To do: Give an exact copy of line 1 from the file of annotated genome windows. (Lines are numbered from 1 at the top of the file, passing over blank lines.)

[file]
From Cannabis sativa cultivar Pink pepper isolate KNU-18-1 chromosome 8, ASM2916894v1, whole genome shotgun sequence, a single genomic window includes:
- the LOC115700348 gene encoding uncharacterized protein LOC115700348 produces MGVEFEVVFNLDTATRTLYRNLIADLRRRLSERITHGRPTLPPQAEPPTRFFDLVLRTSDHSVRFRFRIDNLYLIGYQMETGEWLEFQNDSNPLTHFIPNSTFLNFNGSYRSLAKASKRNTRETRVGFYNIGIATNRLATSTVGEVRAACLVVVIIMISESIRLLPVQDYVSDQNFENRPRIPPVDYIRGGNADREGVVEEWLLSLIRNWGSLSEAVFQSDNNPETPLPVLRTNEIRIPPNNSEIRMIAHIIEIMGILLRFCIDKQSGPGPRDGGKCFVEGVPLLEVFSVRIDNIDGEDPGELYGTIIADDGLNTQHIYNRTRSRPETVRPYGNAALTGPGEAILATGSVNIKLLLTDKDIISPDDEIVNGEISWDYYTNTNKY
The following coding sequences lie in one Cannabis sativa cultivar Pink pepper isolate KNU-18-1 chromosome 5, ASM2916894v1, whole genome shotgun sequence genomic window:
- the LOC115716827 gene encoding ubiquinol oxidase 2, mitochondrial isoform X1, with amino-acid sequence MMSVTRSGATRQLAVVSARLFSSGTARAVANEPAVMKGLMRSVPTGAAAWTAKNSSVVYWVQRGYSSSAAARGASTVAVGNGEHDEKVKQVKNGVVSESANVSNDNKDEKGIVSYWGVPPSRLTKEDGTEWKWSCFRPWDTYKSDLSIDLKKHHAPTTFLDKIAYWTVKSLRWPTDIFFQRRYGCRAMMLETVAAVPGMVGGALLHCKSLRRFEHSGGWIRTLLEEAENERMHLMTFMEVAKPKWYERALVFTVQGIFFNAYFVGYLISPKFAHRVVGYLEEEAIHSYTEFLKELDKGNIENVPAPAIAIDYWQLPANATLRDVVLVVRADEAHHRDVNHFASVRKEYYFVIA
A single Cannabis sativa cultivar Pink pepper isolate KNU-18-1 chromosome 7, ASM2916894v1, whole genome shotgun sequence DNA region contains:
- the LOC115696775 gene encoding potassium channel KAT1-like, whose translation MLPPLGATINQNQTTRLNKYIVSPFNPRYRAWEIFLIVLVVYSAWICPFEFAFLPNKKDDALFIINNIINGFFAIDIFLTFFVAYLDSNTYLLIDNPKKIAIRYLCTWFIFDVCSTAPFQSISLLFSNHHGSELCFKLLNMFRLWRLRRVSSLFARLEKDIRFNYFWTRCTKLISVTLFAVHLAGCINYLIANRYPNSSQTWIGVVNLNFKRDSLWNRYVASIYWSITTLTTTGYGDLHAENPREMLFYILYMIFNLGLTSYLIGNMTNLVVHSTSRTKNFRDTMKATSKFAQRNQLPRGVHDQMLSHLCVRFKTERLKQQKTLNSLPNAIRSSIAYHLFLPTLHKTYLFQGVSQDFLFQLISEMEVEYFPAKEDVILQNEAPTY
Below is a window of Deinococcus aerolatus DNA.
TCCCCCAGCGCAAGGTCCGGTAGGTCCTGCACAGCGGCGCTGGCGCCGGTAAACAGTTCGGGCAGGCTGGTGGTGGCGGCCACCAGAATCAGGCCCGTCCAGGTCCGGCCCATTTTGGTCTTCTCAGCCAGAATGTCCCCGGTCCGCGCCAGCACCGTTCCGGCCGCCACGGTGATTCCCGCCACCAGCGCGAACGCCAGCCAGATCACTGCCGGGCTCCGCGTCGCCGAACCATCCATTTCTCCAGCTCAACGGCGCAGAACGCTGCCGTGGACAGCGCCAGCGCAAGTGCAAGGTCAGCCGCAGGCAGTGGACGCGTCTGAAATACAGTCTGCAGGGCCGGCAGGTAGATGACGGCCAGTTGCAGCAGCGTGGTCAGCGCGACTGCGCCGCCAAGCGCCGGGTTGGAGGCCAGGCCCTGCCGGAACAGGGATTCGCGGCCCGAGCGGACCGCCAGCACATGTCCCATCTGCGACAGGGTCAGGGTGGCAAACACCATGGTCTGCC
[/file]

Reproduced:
From Cannabis sativa cultivar Pink pepper isolate KNU-18-1 chromosome 8, ASM2916894v1, whole genome shotgun sequence, a single genomic window includes: